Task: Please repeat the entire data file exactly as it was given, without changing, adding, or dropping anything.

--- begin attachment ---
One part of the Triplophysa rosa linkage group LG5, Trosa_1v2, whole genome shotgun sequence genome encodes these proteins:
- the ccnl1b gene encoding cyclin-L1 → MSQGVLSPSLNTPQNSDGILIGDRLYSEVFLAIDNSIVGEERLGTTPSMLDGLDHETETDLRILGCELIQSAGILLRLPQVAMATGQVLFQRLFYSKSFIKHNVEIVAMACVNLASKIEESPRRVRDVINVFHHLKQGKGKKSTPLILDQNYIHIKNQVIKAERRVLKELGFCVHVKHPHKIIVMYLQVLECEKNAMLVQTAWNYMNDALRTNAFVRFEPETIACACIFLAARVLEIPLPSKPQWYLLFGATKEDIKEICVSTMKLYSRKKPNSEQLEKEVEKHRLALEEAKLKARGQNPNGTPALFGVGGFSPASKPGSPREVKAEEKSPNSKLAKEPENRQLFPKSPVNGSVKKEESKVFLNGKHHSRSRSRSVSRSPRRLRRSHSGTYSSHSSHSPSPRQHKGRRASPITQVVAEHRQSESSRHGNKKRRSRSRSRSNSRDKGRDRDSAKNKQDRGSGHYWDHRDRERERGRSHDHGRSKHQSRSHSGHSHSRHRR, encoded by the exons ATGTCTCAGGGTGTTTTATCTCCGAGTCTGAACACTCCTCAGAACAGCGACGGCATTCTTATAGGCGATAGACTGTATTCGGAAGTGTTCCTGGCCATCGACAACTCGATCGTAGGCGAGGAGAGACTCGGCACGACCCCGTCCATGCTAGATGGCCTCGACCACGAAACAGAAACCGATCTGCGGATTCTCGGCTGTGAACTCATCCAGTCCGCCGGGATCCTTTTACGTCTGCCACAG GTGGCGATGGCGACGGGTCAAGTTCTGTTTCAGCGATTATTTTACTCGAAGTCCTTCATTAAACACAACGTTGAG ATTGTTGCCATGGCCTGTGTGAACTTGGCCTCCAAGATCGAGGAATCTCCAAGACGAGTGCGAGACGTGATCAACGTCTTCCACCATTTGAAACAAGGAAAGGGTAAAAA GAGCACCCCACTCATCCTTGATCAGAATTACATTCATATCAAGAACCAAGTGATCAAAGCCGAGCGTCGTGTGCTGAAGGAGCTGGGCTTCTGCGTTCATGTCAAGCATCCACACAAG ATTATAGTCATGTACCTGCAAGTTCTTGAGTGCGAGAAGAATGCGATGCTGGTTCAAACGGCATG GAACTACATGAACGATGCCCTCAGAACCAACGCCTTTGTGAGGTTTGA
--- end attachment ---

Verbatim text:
One part of the Triplophysa rosa linkage group LG5, Trosa_1v2, whole genome shotgun sequence genome encodes these proteins:
- the ccnl1b gene encoding cyclin-L1 → MSQGVLSPSLNTPQNSDGILIGDRLYSEVFLAIDNSIVGEERLGTTPSMLDGLDHETETDLRILGCELIQSAGILLRLPQVAMATGQVLFQRLFYSKSFIKHNVEIVAMACVNLASKIEESPRRVRDVINVFHHLKQGKGKKSTPLILDQNYIHIKNQVIKAERRVLKELGFCVHVKHPHKIIVMYLQVLECEKNAMLVQTAWNYMNDALRTNAFVRFEPETIACACIFLAARVLEIPLPSKPQWYLLFGATKEDIKEICVSTMKLYSRKKPNSEQLEKEVEKHRLALEEAKLKARGQNPNGTPALFGVGGFSPASKPGSPREVKAEEKSPNSKLAKEPENRQLFPKSPVNGSVKKEESKVFLNGKHHSRSRSRSVSRSPRRLRRSHSGTYSSHSSHSPSPRQHKGRRASPITQVVAEHRQSESSRHGNKKRRSRSRSRSNSRDKGRDRDSAKNKQDRGSGHYWDHRDRERERGRSHDHGRSKHQSRSHSGHSHSRHRR, encoded by the exons ATGTCTCAGGGTGTTTTATCTCCGAGTCTGAACACTCCTCAGAACAGCGACGGCATTCTTATAGGCGATAGACTGTATTCGGAAGTGTTCCTGGCCATCGACAACTCGATCGTAGGCGAGGAGAGACTCGGCACGACCCCGTCCATGCTAGATGGCCTCGACCACGAAACAGAAACCGATCTGCGGATTCTCGGCTGTGAACTCATCCAGTCCGCCGGGATCCTTTTACGTCTGCCACAG GTGGCGATGGCGACGGGTCAAGTTCTGTTTCAGCGATTATTTTACTCGAAGTCCTTCATTAAACACAACGTTGAG ATTGTTGCCATGGCCTGTGTGAACTTGGCCTCCAAGATCGAGGAATCTCCAAGACGAGTGCGAGACGTGATCAACGTCTTCCACCATTTGAAACAAGGAAAGGGTAAAAA GAGCACCCCACTCATCCTTGATCAGAATTACATTCATATCAAGAACCAAGTGATCAAAGCCGAGCGTCGTGTGCTGAAGGAGCTGGGCTTCTGCGTTCATGTCAAGCATCCACACAAG ATTATAGTCATGTACCTGCAAGTTCTTGAGTGCGAGAAGAATGCGATGCTGGTTCAAACGGCATG GAACTACATGAACGATGCCCTCAGAACCAACGCCTTTGTGAGGTTTGA